#4 Damien on Friday October 09, 2009 at 2:01pm

The courts believe in free will, most of my follow atheists seem to believe in it too, at least based on the the comments I read. It’s not rational to believe a god gave it to us so where did ya’all get yours, I want to get some too so I can join in the blame game and trash folks too.
My step daddy was born back in 1885 and when he married my mom I was about five. He was a life long atheist. A couple of years later I remember him telling me (I must have been about seven then), boy, don’t let those people in your school fool ya, there’s no such thing as god and there’s no such thing as free will. Those of us who are lucky enough to be able to think clearly need to help those who aren’t so luck to see more clearly. Reason was my step fathers guideing light and he did his best during his 90 of years of living to follow it. May we all do the same.

The above is of course a personal ancedote. Please don’t take it a criticism. It’s just my opinion.

#5 Ron linville (Guest) on Friday October 09, 2009 at 6:21pm

Kneed to see that petition…assholes,all…no surprise about woody though…professional courtesy,I suppose.
I’m astounded at the responder who pooh-poohed this as “old news”
How many years is enough to excuse a child rapist?  If the child were yours,would that make a difference?
There is no artistic license outside of art itself…talent cannot confer privilege

#6 asanta on Saturday October 10, 2009 at 11:10am

Ronald, thank you for addressing this issue. You have expressed my outrage perfectly!Polanski is a child rapist and should have been jailed long ago. It is appalling that he has spent the last 32 years in various villas living a life of luxury around the world. I am somehow not surprised at the outpouring of Hollywood support, dismayed, but hardly surprised.

#7 Eric Hamell on Sunday October 11, 2009 at 1:27pm

@Strubie, you’re misusing the term “cognitive dissonance.” It refers to a disparity between someone’s behavior and their self-image, which puts them at risk for feeling stupid or immoral and thereby drives them to alter either what they do or how they define themselves. I see no evidence of such disparity in signers of the “release him immediately” petition, who appear entirely self-satisfied. Cognitive dissonance is a useful and important concept in psychology, and it dismays me to see it reduced to an epithet for people who merely appear inconsistent to someone else, not to themselves.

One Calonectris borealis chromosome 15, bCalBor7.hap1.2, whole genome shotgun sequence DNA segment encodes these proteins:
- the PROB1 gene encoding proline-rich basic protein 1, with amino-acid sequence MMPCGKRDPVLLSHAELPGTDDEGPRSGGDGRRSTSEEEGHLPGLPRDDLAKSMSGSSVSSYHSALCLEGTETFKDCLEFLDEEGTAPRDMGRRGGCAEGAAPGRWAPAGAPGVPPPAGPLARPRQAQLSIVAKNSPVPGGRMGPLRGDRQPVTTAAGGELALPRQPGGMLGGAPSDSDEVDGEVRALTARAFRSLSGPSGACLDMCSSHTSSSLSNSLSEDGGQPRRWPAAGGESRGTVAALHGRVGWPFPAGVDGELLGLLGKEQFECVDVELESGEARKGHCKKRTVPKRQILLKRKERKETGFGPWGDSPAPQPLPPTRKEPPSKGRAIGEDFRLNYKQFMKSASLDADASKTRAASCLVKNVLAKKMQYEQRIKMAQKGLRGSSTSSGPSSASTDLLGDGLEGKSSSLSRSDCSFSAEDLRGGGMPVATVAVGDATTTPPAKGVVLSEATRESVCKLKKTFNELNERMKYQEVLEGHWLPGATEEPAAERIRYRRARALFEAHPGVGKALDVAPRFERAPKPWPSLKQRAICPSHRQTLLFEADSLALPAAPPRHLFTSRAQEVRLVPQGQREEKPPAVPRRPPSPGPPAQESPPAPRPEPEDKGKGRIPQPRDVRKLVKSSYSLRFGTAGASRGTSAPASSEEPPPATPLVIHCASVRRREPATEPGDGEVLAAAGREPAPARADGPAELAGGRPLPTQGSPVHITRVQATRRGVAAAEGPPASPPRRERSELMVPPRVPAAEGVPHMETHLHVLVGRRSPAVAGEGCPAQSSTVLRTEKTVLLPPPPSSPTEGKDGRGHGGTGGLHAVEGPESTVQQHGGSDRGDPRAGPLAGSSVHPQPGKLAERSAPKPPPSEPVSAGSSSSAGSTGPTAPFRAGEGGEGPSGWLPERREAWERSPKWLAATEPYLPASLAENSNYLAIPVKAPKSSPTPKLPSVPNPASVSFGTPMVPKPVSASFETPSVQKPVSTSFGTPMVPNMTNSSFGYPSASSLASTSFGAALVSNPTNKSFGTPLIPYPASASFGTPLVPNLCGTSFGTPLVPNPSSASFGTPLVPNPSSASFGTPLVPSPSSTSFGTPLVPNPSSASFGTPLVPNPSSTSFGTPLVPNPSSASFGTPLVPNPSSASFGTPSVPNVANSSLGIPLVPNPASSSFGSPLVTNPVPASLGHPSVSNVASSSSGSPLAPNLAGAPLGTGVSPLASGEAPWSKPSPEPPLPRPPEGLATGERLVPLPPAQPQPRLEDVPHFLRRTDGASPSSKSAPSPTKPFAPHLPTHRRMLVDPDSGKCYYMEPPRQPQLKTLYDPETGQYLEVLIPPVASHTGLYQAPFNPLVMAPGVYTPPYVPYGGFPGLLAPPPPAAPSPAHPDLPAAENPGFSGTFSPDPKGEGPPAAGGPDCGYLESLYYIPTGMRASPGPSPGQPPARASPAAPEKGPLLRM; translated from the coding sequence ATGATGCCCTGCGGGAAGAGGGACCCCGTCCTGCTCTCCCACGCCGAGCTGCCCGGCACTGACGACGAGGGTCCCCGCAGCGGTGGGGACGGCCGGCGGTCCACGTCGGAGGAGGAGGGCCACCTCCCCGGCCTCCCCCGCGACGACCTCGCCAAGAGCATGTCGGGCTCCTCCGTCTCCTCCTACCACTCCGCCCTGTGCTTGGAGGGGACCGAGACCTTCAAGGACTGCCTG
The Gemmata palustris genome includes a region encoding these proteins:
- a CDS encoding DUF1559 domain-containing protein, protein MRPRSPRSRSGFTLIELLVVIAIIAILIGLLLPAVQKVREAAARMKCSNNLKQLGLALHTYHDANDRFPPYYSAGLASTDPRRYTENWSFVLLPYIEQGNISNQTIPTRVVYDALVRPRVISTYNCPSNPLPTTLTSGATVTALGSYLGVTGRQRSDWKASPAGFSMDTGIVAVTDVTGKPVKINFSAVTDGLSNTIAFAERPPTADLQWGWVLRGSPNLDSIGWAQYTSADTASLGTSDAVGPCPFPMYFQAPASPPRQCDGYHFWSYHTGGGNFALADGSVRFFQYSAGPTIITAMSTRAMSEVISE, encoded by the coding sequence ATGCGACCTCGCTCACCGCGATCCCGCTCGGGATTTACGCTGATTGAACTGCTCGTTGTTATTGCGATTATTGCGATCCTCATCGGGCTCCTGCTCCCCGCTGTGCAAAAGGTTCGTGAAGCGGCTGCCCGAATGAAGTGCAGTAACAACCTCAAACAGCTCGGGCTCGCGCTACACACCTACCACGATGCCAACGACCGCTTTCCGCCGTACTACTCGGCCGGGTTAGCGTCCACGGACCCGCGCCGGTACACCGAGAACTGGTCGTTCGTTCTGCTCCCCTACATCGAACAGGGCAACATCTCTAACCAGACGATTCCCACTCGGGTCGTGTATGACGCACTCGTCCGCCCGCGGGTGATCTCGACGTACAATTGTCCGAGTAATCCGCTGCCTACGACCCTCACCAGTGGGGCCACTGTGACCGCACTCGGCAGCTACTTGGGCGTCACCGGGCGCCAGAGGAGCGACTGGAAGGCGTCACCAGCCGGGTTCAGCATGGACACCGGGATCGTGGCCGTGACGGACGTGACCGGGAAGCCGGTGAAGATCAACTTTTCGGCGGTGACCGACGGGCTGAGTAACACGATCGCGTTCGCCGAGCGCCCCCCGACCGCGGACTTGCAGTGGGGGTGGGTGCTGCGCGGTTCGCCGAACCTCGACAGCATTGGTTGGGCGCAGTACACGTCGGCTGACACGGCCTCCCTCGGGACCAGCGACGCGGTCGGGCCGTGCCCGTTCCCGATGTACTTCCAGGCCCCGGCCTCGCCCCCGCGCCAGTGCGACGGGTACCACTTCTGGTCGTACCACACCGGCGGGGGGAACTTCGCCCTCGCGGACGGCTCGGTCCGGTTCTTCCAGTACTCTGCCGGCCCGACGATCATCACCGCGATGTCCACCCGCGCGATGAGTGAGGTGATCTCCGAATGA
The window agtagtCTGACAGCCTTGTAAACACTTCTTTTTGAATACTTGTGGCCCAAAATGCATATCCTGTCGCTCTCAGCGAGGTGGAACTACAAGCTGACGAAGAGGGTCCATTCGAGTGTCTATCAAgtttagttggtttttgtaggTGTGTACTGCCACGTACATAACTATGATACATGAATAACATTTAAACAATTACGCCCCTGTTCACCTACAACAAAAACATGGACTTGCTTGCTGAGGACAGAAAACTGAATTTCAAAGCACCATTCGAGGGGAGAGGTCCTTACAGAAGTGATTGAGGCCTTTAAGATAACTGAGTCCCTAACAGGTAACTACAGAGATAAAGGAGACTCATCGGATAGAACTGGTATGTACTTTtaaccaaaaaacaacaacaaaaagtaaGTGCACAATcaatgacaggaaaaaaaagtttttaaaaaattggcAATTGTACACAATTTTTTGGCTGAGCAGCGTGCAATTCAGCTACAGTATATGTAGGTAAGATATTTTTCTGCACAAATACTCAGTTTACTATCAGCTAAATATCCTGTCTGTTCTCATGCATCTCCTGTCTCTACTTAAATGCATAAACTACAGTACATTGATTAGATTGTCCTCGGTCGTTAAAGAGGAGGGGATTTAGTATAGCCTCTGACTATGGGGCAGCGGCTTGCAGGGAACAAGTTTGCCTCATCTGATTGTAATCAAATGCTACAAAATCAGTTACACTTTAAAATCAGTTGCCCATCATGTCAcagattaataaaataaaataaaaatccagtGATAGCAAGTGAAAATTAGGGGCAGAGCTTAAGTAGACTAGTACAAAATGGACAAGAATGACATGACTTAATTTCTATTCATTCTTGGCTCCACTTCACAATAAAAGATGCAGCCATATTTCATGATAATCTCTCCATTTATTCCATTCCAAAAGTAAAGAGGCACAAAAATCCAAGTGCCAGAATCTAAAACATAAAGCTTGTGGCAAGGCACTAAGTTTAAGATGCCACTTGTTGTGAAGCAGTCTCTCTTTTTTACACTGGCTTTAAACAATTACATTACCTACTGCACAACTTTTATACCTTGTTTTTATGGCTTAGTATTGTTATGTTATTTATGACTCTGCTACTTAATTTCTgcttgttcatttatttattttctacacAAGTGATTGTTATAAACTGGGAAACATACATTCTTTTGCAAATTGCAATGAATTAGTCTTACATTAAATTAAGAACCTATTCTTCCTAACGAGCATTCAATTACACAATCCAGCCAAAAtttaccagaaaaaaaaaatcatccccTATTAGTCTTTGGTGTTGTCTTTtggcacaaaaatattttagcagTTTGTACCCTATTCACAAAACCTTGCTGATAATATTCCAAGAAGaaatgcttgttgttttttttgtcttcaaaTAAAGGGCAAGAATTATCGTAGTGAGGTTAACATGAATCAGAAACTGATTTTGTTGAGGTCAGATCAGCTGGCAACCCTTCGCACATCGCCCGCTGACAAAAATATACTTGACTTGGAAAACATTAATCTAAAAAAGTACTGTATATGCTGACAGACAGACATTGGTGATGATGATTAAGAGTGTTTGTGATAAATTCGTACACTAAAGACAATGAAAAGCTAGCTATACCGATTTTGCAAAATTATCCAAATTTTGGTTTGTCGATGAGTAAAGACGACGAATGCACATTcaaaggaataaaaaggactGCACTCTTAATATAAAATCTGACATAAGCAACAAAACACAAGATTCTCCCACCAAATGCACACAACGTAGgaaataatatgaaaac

@Damien, the issue isn’t free will but honesty. Denial does no one, including Polanski, any good. He’s spent much of his life as a fugitive because of his unwillingness to confront what he did in its entirety, which was not just “unlawful” because of the victim’s age, but forcible, and involved several different acts. Facing this is the only way for him to truly get past it, as well as help society to overcome its denial of sexual violence and tendency to blame victims.

#8 Mike S. (Guest) on Tuesday October 27, 2009 at 1:28pm

The Polanski case is really a mystery to me.  Obviously, celebs get away with stuff normal people can’t.  We know that.  It is what it is.  But even with celebs, you would think raping a 13 year old girl would get past any celebrity shield that may be in place…it didn’t.  So that kind of brings up a question—what would Polanski have had to do in order to be forced to pay? Kill someone? I would have thought raping a 13 year old is where society draws the line, but apparently not.

Mike S.
Divorce lawyer

#9 Belka (Guest) on Saturday November 07, 2009 at 8:53am

Maybe I am a dull spinster, but I sympathize rather with Polansky than with the so-called innocent child supposedly raped. First of all, this girl had been a photo model by 1977 and in no manner innocent - she had had sexual experience before. Then, I am a former schoolteacher and I have seen some 13-year-old brats who are so big, buxom and heavily made-up that an average man would be certainly unable to tell if she is 13 or 18! And if such a creature is always talking aloud of ‘cocks’ and ‘fucking’ (exactly the way of behaviour they like), is it surprising if a grown-up man invites her to his villa for having sex? And is it surprising if she comes (because, at her age, she has more hormones than brain)?
Do I justify pedophiles? Not at all. But Polansky’s case is hardly that of a monster catching innocent little angels in the streets and dragging them away to dark cellars. The way the modern children are btought up matters no less than the way Polansky behaved with a certain girl.

#10 asanta on Saturday November 07, 2009 at 5:43pm

Belka, I have to hope you are NEVER allowed to teach my grandchildren. Did you read the part about the fact that she was RAPED. Put her age aside for a moment. SHE WAS RAPED. Not just ‘statutory rape’of an underaged girl, SHE WAS RAPED. Just because you have girls in your classes talking about sex, as teens are wont to do, it in NO WAY JUSTIFIES RAPE. So what if she posed as a model since 1977, it is an ad hominum on your part to say that she “was not innocent” since you do not personally know the girl.And even if she’d had sex before IT WAS STILL RAPE. If a girl is buxom by 13, it is genetics, which means NOT HER CHOICE. Buxom 13 year olds have enough to deal with without your unilateral labeling them as whores. Your statements not only appall me, they make me sick.

Commenting is not available in this weblog entry.